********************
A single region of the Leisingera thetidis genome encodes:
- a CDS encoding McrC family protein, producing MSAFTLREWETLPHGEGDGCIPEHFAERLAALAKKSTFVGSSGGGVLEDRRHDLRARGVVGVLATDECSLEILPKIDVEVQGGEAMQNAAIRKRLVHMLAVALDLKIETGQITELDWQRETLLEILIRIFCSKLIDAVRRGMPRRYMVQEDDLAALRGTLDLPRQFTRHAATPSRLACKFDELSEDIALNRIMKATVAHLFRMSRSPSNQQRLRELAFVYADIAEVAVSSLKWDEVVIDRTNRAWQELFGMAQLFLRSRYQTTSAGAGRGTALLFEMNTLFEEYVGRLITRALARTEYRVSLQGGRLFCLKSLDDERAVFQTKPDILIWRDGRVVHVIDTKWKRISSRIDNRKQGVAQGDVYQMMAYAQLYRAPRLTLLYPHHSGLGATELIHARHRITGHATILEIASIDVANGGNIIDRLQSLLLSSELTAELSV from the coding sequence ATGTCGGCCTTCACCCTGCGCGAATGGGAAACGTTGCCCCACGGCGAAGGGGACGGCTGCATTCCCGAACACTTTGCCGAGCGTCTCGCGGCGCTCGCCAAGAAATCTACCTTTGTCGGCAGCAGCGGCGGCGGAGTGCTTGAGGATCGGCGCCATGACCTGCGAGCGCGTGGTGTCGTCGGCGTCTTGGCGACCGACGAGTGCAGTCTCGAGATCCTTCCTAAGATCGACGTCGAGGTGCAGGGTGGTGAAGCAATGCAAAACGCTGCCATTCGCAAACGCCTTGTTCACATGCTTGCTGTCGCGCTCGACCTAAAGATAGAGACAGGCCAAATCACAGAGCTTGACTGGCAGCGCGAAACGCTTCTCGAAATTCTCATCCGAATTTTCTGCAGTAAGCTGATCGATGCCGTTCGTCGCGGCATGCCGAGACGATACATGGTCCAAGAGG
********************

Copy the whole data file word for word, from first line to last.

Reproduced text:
A single region of the Leisingera thetidis genome encodes:
- a CDS encoding McrC family protein, producing MSAFTLREWETLPHGEGDGCIPEHFAERLAALAKKSTFVGSSGGGVLEDRRHDLRARGVVGVLATDECSLEILPKIDVEVQGGEAMQNAAIRKRLVHMLAVALDLKIETGQITELDWQRETLLEILIRIFCSKLIDAVRRGMPRRYMVQEDDLAALRGTLDLPRQFTRHAATPSRLACKFDELSEDIALNRIMKATVAHLFRMSRSPSNQQRLRELAFVYADIAEVAVSSLKWDEVVIDRTNRAWQELFGMAQLFLRSRYQTTSAGAGRGTALLFEMNTLFEEYVGRLITRALARTEYRVSLQGGRLFCLKSLDDERAVFQTKPDILIWRDGRVVHVIDTKWKRISSRIDNRKQGVAQGDVYQMMAYAQLYRAPRLTLLYPHHSGLGATELIHARHRITGHATILEIASIDVANGGNIIDRLQSLLLSSELTAELSV from the coding sequence ATGTCGGCCTTCACCCTGCGCGAATGGGAAACGTTGCCCCACGGCGAAGGGGACGGCTGCATTCCCGAACACTTTGCCGAGCGTCTCGCGGCGCTCGCCAAGAAATCTACCTTTGTCGGCAGCAGCGGCGGCGGAGTGCTTGAGGATCGGCGCCATGACCTGCGAGCGCGTGGTGTCGTCGGCGTCTTGGCGACCGACGAGTGCAGTCTCGAGATCCTTCCTAAGATCGACGTCGAGGTGCAGGGTGGTGAAGCAATGCAAAACGCTGCCATTCGCAAACGCCTTGTTCACATGCTTGCTGTCGCGCTCGACCTAAAGATAGAGACAGGCCAAATCACAGAGCTTGACTGGCAGCGCGAAACGCTTCTCGAAATTCTCATCCGAATTTTCTGCAGTAAGCTGATCGATGCCGTTCGTCGCGGCATGCCGAGACGATACATGGTCCAAGAGG